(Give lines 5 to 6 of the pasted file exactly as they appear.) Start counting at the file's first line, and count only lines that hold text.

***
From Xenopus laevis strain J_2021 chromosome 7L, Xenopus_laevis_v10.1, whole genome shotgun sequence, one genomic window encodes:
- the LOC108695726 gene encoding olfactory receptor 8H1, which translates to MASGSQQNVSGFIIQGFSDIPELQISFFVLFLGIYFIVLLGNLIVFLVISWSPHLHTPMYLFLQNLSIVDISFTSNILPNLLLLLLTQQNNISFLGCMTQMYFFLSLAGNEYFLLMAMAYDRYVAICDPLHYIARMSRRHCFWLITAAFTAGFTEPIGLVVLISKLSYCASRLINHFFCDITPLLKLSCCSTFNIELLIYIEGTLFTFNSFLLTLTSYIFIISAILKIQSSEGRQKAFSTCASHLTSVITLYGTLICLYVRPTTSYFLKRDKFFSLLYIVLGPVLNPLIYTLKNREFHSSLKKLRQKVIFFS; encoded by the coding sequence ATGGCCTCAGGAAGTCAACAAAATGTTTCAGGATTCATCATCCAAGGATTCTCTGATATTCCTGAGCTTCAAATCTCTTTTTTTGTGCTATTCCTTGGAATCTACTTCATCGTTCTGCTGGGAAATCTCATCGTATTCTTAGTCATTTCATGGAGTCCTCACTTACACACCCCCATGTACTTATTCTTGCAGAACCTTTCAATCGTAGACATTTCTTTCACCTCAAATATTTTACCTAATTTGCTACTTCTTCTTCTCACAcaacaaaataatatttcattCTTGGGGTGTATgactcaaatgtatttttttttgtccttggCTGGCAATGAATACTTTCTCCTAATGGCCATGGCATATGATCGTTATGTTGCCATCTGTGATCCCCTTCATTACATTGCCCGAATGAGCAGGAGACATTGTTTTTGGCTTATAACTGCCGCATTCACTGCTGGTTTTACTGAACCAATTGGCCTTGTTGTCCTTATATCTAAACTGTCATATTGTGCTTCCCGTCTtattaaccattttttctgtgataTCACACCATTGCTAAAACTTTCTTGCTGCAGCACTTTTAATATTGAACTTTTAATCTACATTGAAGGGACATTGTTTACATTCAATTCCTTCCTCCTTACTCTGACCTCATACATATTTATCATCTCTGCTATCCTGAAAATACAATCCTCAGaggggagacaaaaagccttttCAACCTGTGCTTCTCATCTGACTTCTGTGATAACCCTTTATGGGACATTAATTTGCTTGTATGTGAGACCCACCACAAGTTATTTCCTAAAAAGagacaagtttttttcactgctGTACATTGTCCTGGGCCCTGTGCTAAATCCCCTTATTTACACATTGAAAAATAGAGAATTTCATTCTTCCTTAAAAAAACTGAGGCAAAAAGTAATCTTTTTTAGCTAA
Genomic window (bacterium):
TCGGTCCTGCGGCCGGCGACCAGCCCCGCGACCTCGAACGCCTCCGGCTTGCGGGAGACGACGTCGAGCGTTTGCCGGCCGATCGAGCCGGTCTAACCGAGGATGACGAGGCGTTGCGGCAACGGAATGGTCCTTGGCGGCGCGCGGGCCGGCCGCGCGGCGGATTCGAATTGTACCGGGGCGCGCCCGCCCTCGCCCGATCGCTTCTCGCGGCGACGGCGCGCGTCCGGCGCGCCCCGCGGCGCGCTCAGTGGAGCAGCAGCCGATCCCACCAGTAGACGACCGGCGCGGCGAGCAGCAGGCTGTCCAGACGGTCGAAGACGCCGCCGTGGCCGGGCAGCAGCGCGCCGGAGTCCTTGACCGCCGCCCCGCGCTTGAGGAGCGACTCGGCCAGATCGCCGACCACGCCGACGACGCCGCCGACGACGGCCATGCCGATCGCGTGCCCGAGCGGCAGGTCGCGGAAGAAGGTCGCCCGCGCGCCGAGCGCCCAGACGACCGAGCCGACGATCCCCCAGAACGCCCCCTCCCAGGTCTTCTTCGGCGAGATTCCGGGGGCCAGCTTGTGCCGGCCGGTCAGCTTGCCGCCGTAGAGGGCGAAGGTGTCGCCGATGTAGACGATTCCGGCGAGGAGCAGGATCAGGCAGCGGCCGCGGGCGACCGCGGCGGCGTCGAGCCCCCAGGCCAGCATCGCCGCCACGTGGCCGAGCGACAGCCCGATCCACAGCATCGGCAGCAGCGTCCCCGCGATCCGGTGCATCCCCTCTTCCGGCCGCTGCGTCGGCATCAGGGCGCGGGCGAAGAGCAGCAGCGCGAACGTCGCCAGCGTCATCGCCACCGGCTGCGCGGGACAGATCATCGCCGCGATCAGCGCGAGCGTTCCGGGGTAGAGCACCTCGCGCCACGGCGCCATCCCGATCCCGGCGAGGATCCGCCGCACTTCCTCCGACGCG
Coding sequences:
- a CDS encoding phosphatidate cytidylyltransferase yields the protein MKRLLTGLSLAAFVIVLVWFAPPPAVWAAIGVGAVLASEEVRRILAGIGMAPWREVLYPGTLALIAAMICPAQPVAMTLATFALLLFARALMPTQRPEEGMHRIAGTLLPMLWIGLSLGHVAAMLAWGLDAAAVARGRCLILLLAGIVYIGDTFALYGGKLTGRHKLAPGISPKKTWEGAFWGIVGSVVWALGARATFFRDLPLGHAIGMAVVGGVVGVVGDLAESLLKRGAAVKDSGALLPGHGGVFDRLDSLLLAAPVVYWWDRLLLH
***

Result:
Coding sequences:
- a CDS encoding phosphatidate cytidylyltransferase yields the protein MKRLLTGLSLAAFVIVLVWFAPPPAVWAAIGVGAVLASEEVRRILAGIGMAPWREVLYPGTLALIAAMICPAQPVAMTLATFALLLFARALMPTQRPEEGMHRIAGTLLPMLWIGLSLGHVAAMLAWGLDAAAVARGRCLILLLAGIVYIGDTFALYGGKLTGRHKLAPGISPKKTWEGAFWGIVGSVVWALGARATFFRDLPLGHAIGMAVVGGVVGVVGDLAESLLKRGAAVKDSGALLPGHGGVFDRLDSLLLAAPVVYWWDRLLLH